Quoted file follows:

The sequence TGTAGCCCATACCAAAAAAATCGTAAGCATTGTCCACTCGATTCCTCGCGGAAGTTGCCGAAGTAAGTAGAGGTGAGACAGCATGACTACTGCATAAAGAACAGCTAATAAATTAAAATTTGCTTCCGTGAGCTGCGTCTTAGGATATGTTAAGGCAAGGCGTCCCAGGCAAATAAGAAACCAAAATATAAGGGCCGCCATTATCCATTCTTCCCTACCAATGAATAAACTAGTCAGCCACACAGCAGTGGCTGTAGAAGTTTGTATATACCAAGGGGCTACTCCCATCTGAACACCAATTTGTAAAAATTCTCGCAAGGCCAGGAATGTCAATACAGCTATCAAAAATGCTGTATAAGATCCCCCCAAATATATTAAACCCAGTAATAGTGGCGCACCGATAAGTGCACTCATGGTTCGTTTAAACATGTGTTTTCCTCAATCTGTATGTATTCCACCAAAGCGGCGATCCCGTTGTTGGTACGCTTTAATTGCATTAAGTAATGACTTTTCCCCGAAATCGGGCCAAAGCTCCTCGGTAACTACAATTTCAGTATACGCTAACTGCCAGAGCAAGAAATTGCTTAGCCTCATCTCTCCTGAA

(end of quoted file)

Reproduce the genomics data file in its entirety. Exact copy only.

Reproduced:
The sequence TGTAGCCCATACCAAAAAAATCGTAAGCATTGTCCACTCGATTCCTCGCGGAAGTTGCCGAAGTAAGTAGAGGTGAGACAGCATGACTACTGCATAAAGAACAGCTAATAAATTAAAATTTGCTTCCGTGAGCTGCGTCTTAGGATATGTTAAGGCAAGGCGTCCCAGGCAAATAAGAAACCAAAATATAAGGGCCGCCATTATCCATTCTTCCCTACCAATGAATAAACTAGTCAGCCACACAGCAGTGGCTGTAGAAGTTTGTATATACCAAGGGGCTACTCCCATCTGAACACCAATTTGTAAAAATTCTCGCAAGGCCAGGAATGTCAATACAGCTATCAAAAATGCTGTATAAGATCCCCCCAAATATATTAAACCCAGTAATAGTGGCGCACCGATAAGTGCACTCATGGTTCGTTTAAACATGTGTTTTCCTCAATCTGTATGTATTCCACCAAAGCGGCGATCCCGTTGTTGGTACGCTTTAATTGCATTAAGTAATGACTTTTCCCCGAAATCGGGCCAAAGCTCCTCGGTAACTACAATTTCAGTATACGCTAACTGCCAGAGCAAGAAATTGCTTAGCCTCATCTCTCCTGAA